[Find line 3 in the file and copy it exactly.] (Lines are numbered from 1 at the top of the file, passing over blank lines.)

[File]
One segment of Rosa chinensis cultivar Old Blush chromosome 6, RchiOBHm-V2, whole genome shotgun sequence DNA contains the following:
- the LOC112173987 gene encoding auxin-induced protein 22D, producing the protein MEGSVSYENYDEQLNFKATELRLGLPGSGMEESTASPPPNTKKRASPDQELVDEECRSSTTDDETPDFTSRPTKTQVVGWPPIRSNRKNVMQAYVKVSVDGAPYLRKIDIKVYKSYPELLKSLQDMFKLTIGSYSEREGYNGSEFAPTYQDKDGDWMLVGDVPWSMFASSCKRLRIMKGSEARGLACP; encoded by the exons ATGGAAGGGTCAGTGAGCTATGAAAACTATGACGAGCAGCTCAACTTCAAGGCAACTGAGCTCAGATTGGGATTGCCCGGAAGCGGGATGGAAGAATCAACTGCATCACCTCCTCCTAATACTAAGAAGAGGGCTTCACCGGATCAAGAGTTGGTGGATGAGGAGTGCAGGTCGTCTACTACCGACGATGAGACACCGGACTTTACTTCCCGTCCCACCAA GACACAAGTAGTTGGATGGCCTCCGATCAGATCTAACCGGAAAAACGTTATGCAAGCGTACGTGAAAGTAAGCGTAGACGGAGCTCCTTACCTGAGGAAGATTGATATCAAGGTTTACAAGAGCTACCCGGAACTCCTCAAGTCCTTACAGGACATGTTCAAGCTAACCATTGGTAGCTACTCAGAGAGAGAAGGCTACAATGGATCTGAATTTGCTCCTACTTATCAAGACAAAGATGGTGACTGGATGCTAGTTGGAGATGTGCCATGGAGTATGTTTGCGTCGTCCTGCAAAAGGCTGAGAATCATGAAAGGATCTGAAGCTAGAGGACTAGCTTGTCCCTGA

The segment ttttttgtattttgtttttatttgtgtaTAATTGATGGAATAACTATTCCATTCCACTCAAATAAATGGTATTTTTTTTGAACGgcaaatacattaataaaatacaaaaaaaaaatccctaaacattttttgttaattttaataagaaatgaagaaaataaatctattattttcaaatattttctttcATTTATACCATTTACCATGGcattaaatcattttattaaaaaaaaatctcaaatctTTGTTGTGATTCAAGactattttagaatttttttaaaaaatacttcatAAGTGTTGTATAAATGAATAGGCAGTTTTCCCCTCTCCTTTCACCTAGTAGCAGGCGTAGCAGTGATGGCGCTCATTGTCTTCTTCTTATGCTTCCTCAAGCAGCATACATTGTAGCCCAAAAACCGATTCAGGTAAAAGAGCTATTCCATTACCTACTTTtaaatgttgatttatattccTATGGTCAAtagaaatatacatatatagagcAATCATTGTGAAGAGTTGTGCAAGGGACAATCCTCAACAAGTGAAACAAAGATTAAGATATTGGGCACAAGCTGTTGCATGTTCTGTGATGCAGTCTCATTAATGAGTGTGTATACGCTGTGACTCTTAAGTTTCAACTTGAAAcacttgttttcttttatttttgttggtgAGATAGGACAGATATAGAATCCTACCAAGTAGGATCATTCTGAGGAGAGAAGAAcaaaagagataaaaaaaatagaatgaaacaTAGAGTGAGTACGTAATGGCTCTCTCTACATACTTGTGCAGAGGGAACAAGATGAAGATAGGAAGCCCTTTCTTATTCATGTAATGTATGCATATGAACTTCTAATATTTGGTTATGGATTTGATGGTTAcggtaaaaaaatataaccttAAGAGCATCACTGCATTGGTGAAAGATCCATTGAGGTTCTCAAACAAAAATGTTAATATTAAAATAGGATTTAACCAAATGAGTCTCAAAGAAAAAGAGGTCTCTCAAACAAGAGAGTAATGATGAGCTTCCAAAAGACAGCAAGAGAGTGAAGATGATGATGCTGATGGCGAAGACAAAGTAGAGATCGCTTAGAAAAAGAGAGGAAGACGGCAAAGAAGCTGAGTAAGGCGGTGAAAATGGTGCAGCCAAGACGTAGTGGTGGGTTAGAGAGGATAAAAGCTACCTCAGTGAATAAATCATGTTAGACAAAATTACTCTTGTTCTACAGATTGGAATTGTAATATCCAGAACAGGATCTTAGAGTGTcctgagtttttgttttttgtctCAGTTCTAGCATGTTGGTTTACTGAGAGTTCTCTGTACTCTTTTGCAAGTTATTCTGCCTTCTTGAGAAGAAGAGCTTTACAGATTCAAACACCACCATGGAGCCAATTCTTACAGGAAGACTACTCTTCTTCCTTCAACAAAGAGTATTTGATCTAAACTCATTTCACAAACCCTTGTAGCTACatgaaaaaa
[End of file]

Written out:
The segment ttttttgtattttgtttttatttgtgtaTAATTGATGGAATAACTATTCCATTCCACTCAAATAAATGGTATTTTTTTTGAACGgcaaatacattaataaaatacaaaaaaaaaatccctaaacattttttgttaattttaataagaaatgaagaaaataaatctattattttcaaatattttctttcATTTATACCATTTACCATGGcattaaatcattttattaaaaaaaaatctcaaatctTTGTTGTGATTCAAGactattttagaatttttttaaaaaatacttcatAAGTGTTGTATAAATGAATAGGCAGTTTTCCCCTCTCCTTTCACCTAGTAGCAGGCGTAGCAGTGATGGCGCTCATTGTCTTCTTCTTATGCTTCCTCAAGCAGCATACATTGTAGCCCAAAAACCGATTCAGGTAAAAGAGCTATTCCATTACCTACTTTtaaatgttgatttatattccTATGGTCAAtagaaatatacatatatagagcAATCATTGTGAAGAGTTGTGCAAGGGACAATCCTCAACAAGTGAAACAAAGATTAAGATATTGGGCACAAGCTGTTGCATGTTCTGTGATGCAGTCTCATTAATGAGTGTGTATACGCTGTGACTCTTAAGTTTCAACTTGAAAcacttgttttcttttatttttgttggtgAGATAGGACAGATATAGAATCCTACCAAGTAGGATCATTCTGAGGAGAGAAGAAcaaaagagataaaaaaaatagaatgaaacaTAGAGTGAGTACGTAATGGCTCTCTCTACATACTTGTGCAGAGGGAACAAGATGAAGATAGGAAGCCCTTTCTTATTCATGTAATGTATGCATATGAACTTCTAATATTTGGTTATGGATTTGATGGTTAcggtaaaaaaatataaccttAAGAGCATCACTGCATTGGTGAAAGATCCATTGAGGTTCTCAAACAAAAATGTTAATATTAAAATAGGATTTAACCAAATGAGTCTCAAAGAAAAAGAGGTCTCTCAAACAAGAGAGTAATGATGAGCTTCCAAAAGACAGCAAGAGAGTGAAGATGATGATGCTGATGGCGAAGACAAAGTAGAGATCGCTTAGAAAAAGAGAGGAAGACGGCAAAGAAGCTGAGTAAGGCGGTGAAAATGGTGCAGCCAAGACGTAGTGGTGGGTTAGAGAGGATAAAAGCTACCTCAGTGAATAAATCATGTTAGACAAAATTACTCTTGTTCTACAGATTGGAATTGTAATATCCAGAACAGGATCTTAGAGTGTcctgagtttttgttttttgtctCAGTTCTAGCATGTTGGTTTACTGAGAGTTCTCTGTACTCTTTTGCAAGTTATTCTGCCTTCTTGAGAAGAAGAGCTTTACAGATTCAAACACCACCATGGAGCCAATTCTTACAGGAAGACTACTCTTCTTCCTTCAACAAAGAGTATTTGATCTAAACTCATTTCACAAACCCTTGTAGCTACatgaaaaaa